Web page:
Does Apple's iPhone really have "an application for everything?" Benson Hougland thinks so. He built his own energy monitor for use in his home. A programmable automation controller, a power-monitoring I/O module, and two current transformers let him measure current and voltage to provide power-use data in real time. And Benson can tap into his system to collect power-consumption data from anywhere and view it on his Apple iPhone. The result? An interactive, real-time awareness of energy use that helped him save $200 a month on his power bill.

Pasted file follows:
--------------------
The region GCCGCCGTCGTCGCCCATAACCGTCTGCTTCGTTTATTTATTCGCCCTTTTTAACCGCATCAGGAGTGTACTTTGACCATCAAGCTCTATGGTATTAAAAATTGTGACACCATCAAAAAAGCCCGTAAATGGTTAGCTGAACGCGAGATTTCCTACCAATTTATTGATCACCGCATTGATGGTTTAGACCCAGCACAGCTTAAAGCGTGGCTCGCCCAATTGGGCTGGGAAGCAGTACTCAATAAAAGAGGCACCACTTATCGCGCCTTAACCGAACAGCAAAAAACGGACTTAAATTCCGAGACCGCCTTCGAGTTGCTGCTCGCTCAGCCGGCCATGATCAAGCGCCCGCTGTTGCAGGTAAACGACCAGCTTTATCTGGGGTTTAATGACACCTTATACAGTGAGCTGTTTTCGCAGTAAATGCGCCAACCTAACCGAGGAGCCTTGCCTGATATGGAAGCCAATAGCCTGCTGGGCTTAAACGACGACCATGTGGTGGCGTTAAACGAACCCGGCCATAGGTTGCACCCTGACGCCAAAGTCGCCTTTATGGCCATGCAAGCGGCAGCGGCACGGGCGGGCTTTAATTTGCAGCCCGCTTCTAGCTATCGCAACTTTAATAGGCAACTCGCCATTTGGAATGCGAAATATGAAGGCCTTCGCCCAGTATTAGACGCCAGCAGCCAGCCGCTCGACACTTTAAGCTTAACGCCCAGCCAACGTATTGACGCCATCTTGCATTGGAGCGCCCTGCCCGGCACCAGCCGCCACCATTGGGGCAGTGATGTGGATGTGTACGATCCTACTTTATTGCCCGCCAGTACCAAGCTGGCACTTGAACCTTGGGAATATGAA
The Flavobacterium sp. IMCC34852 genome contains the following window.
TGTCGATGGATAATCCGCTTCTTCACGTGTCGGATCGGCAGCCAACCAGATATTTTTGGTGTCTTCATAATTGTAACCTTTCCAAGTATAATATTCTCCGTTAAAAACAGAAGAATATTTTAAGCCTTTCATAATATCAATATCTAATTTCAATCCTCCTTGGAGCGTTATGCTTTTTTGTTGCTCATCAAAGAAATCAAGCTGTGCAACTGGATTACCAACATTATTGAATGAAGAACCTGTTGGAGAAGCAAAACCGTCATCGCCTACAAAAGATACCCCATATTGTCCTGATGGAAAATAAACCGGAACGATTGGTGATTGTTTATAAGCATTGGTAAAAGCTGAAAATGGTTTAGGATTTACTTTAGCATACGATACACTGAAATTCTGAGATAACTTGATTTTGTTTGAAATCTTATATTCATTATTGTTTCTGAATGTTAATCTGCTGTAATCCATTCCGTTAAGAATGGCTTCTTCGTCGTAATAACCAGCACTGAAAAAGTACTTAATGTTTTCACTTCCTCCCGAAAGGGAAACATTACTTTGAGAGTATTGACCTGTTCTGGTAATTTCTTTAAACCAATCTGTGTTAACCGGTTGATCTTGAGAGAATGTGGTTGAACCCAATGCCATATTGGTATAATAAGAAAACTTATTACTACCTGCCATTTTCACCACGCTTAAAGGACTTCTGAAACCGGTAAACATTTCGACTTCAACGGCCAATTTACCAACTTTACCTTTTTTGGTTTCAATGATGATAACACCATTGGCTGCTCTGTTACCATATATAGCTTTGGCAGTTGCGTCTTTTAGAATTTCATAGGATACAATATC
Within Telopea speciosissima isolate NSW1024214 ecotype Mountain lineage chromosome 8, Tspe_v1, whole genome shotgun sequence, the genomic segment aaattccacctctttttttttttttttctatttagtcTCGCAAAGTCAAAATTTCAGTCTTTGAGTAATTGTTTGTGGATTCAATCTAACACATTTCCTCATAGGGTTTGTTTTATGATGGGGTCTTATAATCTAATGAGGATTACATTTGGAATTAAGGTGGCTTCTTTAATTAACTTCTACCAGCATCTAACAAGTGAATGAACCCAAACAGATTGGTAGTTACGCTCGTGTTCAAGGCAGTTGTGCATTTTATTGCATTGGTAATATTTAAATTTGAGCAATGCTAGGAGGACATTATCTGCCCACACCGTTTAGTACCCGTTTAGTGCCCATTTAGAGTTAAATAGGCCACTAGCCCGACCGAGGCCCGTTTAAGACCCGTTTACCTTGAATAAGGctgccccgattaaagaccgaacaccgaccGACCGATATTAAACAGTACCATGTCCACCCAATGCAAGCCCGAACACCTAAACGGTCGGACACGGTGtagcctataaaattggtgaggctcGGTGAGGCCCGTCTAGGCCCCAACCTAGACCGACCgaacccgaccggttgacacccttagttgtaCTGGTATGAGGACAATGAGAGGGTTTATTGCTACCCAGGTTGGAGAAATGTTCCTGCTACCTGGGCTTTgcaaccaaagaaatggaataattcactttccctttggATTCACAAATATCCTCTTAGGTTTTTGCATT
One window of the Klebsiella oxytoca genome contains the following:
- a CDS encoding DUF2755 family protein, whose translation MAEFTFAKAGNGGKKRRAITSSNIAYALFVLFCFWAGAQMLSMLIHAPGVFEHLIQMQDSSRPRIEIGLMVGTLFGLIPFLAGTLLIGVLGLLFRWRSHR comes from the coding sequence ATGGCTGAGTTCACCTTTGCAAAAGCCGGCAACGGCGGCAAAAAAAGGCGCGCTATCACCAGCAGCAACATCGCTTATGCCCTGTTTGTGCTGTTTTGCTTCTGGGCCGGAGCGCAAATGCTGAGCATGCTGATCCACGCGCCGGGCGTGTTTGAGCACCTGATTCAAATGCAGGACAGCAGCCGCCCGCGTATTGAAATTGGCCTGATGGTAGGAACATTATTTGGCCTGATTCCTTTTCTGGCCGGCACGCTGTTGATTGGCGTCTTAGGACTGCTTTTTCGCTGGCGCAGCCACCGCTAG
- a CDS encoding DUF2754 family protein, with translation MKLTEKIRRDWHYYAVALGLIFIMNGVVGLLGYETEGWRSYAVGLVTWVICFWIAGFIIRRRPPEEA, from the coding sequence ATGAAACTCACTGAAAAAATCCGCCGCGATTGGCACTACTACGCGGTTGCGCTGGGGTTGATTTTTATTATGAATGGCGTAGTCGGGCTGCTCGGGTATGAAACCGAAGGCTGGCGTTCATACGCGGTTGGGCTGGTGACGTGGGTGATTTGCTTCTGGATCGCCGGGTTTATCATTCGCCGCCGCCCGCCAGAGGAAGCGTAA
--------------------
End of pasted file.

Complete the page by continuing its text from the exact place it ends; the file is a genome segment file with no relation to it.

Are they robots or androids? We're not exactly sure. Each talking, gesturing Geminoid looks exactly like a real individual, starting with their creator, professor Hiroshi Ishiguro of Osaka University in Japan.
For industrial control applications, or even a simple assembly line, that machine can go almost 24/7 without a break. But what happens when the task is a little more complex? That’s where the “smart” machine would come in. The smart machine is one that has some simple (or complex in some cases) processing capability to be able to adapt to changing conditions. Such machines are suited for a host of applications, including automotive, aerospace, defense, medical, computers and electronics, telecommunications, consumer goods, and so on. This discussion will examine what’s possible with smart machines, and what tradeoffs need to be made to implement such a solution.